State attorneys general investigating Google are ordering it to turn over a wide range of information about its advertising business, according to an investigative demand that takes direct aim at the biggest source of the company’s revenue.
Texas Attorney General Ken Paxton’s office, which is leading the nationwide probe, on Monday issued a 29-page civil investigation demand obtained by Bloomberg. In more than 200 directives, investigators ordered the company to produce detailed explanations and documents by Oct. 9 related to its sprawling system of online advertising products.
The Sept. 9 investigative demand, which is similar to a subpoena, was issued as 48 states, the District of Columbia and Puerto Rico announced an antitrust investigation of Google from the steps of the U.S. Supreme Court in Washington. The attorneys general said they were looking at Google’s advertising practices, but their detailed demand to the company hasn’t been previously reported.
According to the document, the states want information about Google’s past acquisitions of advertising technology companies, including DoubleClick and AdMob; its top advertisers and publishers; data collection practices; pricing models; and the functions of the ad auction market that delivers ads across the internet.
The document’s questions dig deep into the “black box” of Google’s money-making machine and ask for a thorough explanation of how it all works. Even to experts, the ad tech market can seem opaque and dizzying in its complexity.
The process of showing an ad to a single person visiting a web page can involve dozens of companies and multiple auctions and transactions. Google has worked its way into controlling much of that process, and investigators want to know exactly how powerful the company has become in this space.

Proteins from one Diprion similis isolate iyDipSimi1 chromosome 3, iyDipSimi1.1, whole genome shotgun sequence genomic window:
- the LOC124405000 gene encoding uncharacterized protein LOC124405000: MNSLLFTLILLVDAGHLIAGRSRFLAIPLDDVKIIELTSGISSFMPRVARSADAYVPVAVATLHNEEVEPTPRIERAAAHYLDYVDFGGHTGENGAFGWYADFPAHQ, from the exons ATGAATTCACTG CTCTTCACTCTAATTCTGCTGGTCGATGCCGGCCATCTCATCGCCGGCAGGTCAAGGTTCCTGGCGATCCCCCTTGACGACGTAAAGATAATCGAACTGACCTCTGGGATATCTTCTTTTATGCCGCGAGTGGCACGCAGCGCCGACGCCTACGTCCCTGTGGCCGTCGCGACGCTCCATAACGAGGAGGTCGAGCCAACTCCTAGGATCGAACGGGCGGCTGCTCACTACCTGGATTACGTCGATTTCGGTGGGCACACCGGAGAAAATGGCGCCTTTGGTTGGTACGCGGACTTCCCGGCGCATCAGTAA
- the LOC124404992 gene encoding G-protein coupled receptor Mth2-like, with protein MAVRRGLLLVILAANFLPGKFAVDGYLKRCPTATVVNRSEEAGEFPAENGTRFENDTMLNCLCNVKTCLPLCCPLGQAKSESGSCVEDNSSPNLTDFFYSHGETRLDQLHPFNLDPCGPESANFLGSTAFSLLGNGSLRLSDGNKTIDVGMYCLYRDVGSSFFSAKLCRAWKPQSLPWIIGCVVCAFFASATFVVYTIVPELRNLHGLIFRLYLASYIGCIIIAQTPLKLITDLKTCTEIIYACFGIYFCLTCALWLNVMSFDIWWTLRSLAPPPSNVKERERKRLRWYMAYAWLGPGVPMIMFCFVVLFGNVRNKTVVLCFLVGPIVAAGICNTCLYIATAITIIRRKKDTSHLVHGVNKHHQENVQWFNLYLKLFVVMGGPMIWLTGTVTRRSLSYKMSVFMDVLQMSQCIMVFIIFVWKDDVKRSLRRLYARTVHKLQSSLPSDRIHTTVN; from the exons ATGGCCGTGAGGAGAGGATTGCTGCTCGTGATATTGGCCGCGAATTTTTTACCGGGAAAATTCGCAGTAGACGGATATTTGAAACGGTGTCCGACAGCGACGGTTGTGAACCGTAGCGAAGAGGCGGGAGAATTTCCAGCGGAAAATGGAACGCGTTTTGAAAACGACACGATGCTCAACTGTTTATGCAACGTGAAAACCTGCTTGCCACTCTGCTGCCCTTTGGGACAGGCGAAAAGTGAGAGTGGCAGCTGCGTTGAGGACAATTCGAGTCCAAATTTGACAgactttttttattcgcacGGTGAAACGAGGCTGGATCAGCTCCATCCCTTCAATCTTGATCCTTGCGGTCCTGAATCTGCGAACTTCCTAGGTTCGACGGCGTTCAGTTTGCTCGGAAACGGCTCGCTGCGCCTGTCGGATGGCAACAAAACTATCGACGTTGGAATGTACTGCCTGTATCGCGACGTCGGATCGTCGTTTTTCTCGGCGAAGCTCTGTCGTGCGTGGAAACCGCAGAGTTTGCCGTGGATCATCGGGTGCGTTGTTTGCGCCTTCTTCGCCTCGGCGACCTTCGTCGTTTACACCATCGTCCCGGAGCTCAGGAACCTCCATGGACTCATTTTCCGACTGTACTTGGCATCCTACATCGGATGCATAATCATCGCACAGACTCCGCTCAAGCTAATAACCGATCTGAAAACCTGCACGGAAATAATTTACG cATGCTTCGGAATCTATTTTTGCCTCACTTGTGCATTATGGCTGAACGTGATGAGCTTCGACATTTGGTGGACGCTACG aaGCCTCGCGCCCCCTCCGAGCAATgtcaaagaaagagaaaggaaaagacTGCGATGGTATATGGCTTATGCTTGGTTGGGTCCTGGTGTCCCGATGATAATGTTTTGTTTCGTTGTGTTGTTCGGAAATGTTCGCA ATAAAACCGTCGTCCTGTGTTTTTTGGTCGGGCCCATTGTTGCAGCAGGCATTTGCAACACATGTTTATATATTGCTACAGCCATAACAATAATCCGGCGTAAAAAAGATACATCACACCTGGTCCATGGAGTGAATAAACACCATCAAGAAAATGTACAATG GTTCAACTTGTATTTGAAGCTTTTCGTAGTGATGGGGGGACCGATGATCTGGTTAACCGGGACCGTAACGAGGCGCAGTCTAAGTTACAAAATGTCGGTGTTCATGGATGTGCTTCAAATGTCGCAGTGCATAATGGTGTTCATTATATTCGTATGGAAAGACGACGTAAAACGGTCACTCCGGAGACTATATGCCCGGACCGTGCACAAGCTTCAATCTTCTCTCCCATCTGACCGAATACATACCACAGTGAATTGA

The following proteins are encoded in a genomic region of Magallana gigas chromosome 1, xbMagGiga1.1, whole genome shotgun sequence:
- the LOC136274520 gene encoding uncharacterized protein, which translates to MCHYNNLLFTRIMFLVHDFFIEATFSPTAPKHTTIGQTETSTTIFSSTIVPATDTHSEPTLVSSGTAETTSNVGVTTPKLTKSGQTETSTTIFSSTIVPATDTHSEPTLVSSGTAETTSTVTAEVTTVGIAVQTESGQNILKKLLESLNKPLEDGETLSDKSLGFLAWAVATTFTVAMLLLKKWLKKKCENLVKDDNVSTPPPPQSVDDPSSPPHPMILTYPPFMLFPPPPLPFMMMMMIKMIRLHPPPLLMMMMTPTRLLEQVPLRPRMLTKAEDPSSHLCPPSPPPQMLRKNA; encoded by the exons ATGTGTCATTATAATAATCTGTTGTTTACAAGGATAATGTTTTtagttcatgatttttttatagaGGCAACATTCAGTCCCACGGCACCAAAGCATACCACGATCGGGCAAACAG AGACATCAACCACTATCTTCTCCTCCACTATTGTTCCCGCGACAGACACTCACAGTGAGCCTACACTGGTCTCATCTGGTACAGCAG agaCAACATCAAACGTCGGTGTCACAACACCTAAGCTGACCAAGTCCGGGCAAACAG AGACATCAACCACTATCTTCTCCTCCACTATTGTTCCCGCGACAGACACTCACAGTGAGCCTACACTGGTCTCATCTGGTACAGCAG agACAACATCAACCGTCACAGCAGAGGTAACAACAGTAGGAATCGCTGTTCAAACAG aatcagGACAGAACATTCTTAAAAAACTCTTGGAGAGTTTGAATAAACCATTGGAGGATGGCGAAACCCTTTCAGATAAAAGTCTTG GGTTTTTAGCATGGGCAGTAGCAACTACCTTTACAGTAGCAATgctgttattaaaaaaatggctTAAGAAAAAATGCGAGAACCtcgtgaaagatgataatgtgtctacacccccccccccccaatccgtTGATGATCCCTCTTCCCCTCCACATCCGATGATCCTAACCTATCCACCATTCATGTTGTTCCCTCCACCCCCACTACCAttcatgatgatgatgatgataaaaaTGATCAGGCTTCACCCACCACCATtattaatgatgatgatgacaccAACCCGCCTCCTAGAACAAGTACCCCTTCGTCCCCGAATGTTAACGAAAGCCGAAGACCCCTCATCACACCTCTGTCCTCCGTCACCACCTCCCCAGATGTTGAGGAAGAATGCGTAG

“In between advertisers and publishers, the leading intermediary is Google,” Damien Geradin, a competition law scholar and a consultant for publishers, said in an interview. “They own most of the technical stack between advertisers and publishers.”
Google controls about 37% of digital ad spending in the U.S., ahead of No. 2 Facebook at 22%, according to EMarketer. Digital advertising is the main way the search giant and parent Alphabet Inc. make money. The company reported US$116.3 billion in ad revenue last year, which represented 85% of overall sales.
The state attorneys general asked for information on how Google shares data with other companies and how it tracks behavioral data of advertisers and people on its Chrome web browser. That could signal an interest in privacy in addition to the focus on competition in the advertising market.
In addition to the requests for information, the attorneys general listed more than 100 separate document requests, including detailed financial documents on fee structures paid by advertisers and publishers. California and Alabama are the only states that aren’t part of the investigation.
Google’s acquisition of ad tech companies over the years allowed it to build a network of products across the advertising market. Investigators want to know what Google’s rationale for each of those acquisitions was at the time.
In some instances, Google has required companies that want to advertise on one of its platforms to use its own services, such as forcing them to use its own ad-bidding system to place ads on YouTube. Investigators want to know more about those policies, why Google instituted them and whether customers ever complain about them.
The demand also asks for details about Google’s relationship with publishers and how it decides how much to charge publishers for each ad it sends them. Some publishers have critiqued the company for withholding too much of the money made from ads shown on their sites.
In addition to scrutiny from antitrust regulators, Google’s acquisition strategy has also drawn the ire of top Democratic lawmakers in Washington, who argue they have enabled the tech behemoth to control far too much of the digital advertising ecosystem, crowding out competitors.
Massachusetts Senator and presidential candidate Elizabeth Warren in March proposed a plan to appoint regulators who would unwind mergers she believes are anticompetitive, including the DoubleClick purchase. Representative David Cicilline, a Rhode Island Democrat, is leading a congressional inquiry of the technology industry in which lawmakers have openly questioned whether antitrust enforcers have been too lax when approving mergers.